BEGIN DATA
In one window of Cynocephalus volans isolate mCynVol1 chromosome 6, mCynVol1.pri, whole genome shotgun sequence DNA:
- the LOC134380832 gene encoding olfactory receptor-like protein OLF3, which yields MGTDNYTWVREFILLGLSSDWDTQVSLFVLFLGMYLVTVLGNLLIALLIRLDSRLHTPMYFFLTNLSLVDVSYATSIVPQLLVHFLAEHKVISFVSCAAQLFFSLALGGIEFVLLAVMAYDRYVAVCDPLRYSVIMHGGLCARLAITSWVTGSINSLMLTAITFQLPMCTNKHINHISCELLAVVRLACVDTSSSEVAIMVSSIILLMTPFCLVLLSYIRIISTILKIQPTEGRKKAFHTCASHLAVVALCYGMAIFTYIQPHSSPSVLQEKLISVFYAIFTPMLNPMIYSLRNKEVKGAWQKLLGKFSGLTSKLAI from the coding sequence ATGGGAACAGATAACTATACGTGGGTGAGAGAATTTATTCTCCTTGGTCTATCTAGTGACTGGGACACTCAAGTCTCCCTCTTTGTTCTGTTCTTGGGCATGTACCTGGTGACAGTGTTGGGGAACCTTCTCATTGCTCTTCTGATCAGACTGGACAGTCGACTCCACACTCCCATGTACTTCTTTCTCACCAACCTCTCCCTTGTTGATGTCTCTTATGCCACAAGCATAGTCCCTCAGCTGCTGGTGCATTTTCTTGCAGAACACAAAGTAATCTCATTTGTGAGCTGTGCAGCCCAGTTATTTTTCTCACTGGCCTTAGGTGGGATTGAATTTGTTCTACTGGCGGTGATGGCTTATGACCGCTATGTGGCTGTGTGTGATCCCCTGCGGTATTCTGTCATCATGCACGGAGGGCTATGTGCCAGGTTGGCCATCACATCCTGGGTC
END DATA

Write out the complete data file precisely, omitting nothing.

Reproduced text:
In one window of Cynocephalus volans isolate mCynVol1 chromosome 6, mCynVol1.pri, whole genome shotgun sequence DNA:
- the LOC134380832 gene encoding olfactory receptor-like protein OLF3, which yields MGTDNYTWVREFILLGLSSDWDTQVSLFVLFLGMYLVTVLGNLLIALLIRLDSRLHTPMYFFLTNLSLVDVSYATSIVPQLLVHFLAEHKVISFVSCAAQLFFSLALGGIEFVLLAVMAYDRYVAVCDPLRYSVIMHGGLCARLAITSWVTGSINSLMLTAITFQLPMCTNKHINHISCELLAVVRLACVDTSSSEVAIMVSSIILLMTPFCLVLLSYIRIISTILKIQPTEGRKKAFHTCASHLAVVALCYGMAIFTYIQPHSSPSVLQEKLISVFYAIFTPMLNPMIYSLRNKEVKGAWQKLLGKFSGLTSKLAI from the coding sequence ATGGGAACAGATAACTATACGTGGGTGAGAGAATTTATTCTCCTTGGTCTATCTAGTGACTGGGACACTCAAGTCTCCCTCTTTGTTCTGTTCTTGGGCATGTACCTGGTGACAGTGTTGGGGAACCTTCTCATTGCTCTTCTGATCAGACTGGACAGTCGACTCCACACTCCCATGTACTTCTTTCTCACCAACCTCTCCCTTGTTGATGTCTCTTATGCCACAAGCATAGTCCCTCAGCTGCTGGTGCATTTTCTTGCAGAACACAAAGTAATCTCATTTGTGAGCTGTGCAGCCCAGTTATTTTTCTCACTGGCCTTAGGTGGGATTGAATTTGTTCTACTGGCGGTGATGGCTTATGACCGCTATGTGGCTGTGTGTGATCCCCTGCGGTATTCTGTCATCATGCACGGAGGGCTATGTGCCAGGTTGGCCATCACATCCTGGGTC